What Is Ponazuril?
Ponazuril can also be used to treat other protozoal infections (such as Coccidia, Neospora, Eimeria, Toxoplasma and Cryptosporidium) in other species including dogs, cats, goats, camels, small mammals, and reptiles through off-label use.
The term off- or extra- label use means that a medication is prescribed for a certain use or for a particular species that is not specified on the medication label. Veterinarians can legally prescribe medications for off-label use in certain circumstances. Your veterinarian will determine whether this medication is right for your pet.
In certain circumstances, your vet may recommend a compounded formulation of ponazuril. Compounded medications are prescribed if there’s a specific reason your pet’s health can’t be managed by an FDA-approved drug, such as if your pet has trouble taking pills in capsule form, the dosage strength is not commercially available, or the pet is allergic to an ingredient in the FDA-approved medication. Compounded medications are not FDA-approved. They are created by either a veterinarian or a licensed pharmacist on an individual basis to best suit a patient’s particular needs. You can learn more about compounded medications here.
How Ponazuril Works
Ponazuril is an antiprotozoal medication that blocks specific enzymes in the protozoa from working and decreases the formation of pyrimidine, which is an essential building block of its DNA. Interruptions in DNA formation will cause the protozoa to die.
Follow the directions on the drug label or as provided by your veterinarian. Ponazuril is a paste that is generally given once daily by mouth over a course of several days. The length of time that your pet will be administered this medication will depend on the species being treated, type of infection, and your pet’s symptoms.
Missed a Dose?
Speak with your veterinarian about what to do if you forget to give a dose of ponazuril. Generally, they may instruct you to give it when you remember or, if it is almost time for your next dose, to skip the missed dose and resume your normal dosing schedule. Do not give extra or double doses.
Ponazuril Possible Side Effects
Side effects with this medication are rare but may include:
Dry eye (in dogs)
Allergic reactions to this medication are possible and may be noted as:
Blisters on the nose and mouth
Human Side Effects
This medication is not used in human medicine. If you accidentally ingest a pet medication, call your physician or the national Poison Control Center hotline at 800-222-1222.
No specific monitoring is required for this medication, but your veterinarian may recommend routine testing depending on your pet’s individual needs, other medications they may be on, and/or the issue that initially caused your pet to be placed on this medication.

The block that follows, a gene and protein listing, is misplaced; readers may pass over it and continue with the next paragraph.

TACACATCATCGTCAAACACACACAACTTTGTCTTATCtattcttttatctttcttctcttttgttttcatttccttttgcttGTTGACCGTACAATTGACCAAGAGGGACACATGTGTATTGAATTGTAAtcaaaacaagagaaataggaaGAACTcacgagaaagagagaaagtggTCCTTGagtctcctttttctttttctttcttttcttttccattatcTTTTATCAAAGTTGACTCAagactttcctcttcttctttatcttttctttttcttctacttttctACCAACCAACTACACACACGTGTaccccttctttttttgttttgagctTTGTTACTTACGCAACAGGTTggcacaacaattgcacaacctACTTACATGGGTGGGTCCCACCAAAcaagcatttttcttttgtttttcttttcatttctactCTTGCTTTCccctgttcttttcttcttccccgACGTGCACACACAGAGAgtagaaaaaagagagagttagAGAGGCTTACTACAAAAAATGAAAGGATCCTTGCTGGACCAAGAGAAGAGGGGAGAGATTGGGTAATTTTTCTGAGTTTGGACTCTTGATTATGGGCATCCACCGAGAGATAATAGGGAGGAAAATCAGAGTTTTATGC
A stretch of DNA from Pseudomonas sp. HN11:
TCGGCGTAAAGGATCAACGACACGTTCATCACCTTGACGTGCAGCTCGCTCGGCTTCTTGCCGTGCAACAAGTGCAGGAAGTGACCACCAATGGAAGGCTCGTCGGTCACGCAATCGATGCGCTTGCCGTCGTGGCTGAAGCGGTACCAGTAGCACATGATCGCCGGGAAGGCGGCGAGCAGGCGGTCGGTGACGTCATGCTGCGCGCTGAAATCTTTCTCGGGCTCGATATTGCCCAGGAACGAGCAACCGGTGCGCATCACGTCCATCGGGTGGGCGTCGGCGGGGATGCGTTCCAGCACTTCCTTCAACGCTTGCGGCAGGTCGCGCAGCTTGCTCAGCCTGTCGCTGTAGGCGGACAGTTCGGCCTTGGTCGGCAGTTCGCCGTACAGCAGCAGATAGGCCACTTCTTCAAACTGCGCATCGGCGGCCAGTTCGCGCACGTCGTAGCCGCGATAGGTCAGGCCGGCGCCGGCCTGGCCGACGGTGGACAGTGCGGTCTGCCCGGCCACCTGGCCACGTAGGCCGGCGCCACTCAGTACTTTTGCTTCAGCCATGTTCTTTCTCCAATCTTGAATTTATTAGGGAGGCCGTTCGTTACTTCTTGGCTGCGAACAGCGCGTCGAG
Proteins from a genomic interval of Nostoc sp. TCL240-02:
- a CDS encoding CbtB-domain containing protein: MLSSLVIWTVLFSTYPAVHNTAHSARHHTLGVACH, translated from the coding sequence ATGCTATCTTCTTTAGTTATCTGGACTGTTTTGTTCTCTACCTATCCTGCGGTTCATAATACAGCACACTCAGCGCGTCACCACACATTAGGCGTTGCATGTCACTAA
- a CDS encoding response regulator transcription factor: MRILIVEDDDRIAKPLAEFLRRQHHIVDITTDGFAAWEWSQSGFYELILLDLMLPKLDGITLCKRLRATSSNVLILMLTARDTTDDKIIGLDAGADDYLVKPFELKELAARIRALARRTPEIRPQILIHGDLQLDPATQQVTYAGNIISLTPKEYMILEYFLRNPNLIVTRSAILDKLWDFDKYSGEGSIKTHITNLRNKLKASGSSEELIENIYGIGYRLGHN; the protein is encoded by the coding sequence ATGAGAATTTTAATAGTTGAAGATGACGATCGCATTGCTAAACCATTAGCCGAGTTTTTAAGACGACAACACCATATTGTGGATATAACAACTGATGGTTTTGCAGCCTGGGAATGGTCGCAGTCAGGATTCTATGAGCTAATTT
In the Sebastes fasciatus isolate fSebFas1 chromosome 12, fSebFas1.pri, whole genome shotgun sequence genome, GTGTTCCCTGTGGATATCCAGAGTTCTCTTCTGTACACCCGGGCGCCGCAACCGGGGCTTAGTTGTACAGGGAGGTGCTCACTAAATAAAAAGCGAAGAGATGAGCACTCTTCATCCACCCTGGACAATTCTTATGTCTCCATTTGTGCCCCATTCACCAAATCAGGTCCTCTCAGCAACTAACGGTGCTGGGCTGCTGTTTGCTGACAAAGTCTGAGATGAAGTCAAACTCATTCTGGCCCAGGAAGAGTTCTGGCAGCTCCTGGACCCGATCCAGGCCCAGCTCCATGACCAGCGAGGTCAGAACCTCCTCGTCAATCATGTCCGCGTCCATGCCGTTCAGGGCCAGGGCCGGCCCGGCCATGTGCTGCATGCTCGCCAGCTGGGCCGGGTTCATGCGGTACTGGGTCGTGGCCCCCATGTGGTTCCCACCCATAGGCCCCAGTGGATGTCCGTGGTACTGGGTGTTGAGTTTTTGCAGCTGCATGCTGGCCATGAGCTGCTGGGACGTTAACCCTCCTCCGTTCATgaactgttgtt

Call Your Vet If:
Severe side effects are seen (see above)
Your pet’s condition worsens or does not improve with treatment
You see or suspect an overdose
You have additional questions or concerns about the use of ponazuril
Ponazuril Overdose Information
Moderate overdoses of ponazuril can cause loose stool. Severe overdoses can cause loose stool, weight loss, lack of appetite, or seizures.
If you suspect an overdose, immediately contact your veterinarian, seek emergency veterinary care, or contact an animal poison control center. Consultation fees often apply.
Pet Poison Helpline (855) 764-7661
ASPCA Animal Poison Control (888) 426-4435
Ponazuril paste should be stored at controlled room temperatures between 68–77 F, and brief exposure to temperatures 59–86 F are acceptable. Always confirm storage requirements by reading the label.
Keep the container tightly closed in order to protect it from moisture and light.
Compounded medications should be stored according to the compounding pharmacy’s label.
Keep out of reach of children and pets.
Is ponazuril a dewormer for dogs?
Ponazuril is not FDA-approved for use in dogs, but it may be used in specific circumstances. Your veterinarian would need to determine that this medication is the right choice for your dog's condition before prescribing a compounded formulation of ponazuril.
What parasites does ponazuril treat in pets?
Ponazuril is approved for the treatment of equine protozoal myeloencephalitis (EPM) caused by the protozoan Sarcocystis neurona. Ponazuril may also be used to treat other types of protozoal infections like Coccidia, Neospora, Eimeria and Cryptosporidium species.
Does ponazuril need to be refrigerated?
Ponazuril paste should be stored at controlled room temperatures. If you have a compounded version of ponazuril, please follow the compounding pharmacy’s instructions for storage instructions. Always confirm storage requirements by reading the label.
No vet writer or qualified reviewer has received any compensation from the manufacturer of the medication as part of creating this article. All content contained in this article is sourced from public sources or the manufacturer.
Featured Image: iStock.com/bluegame
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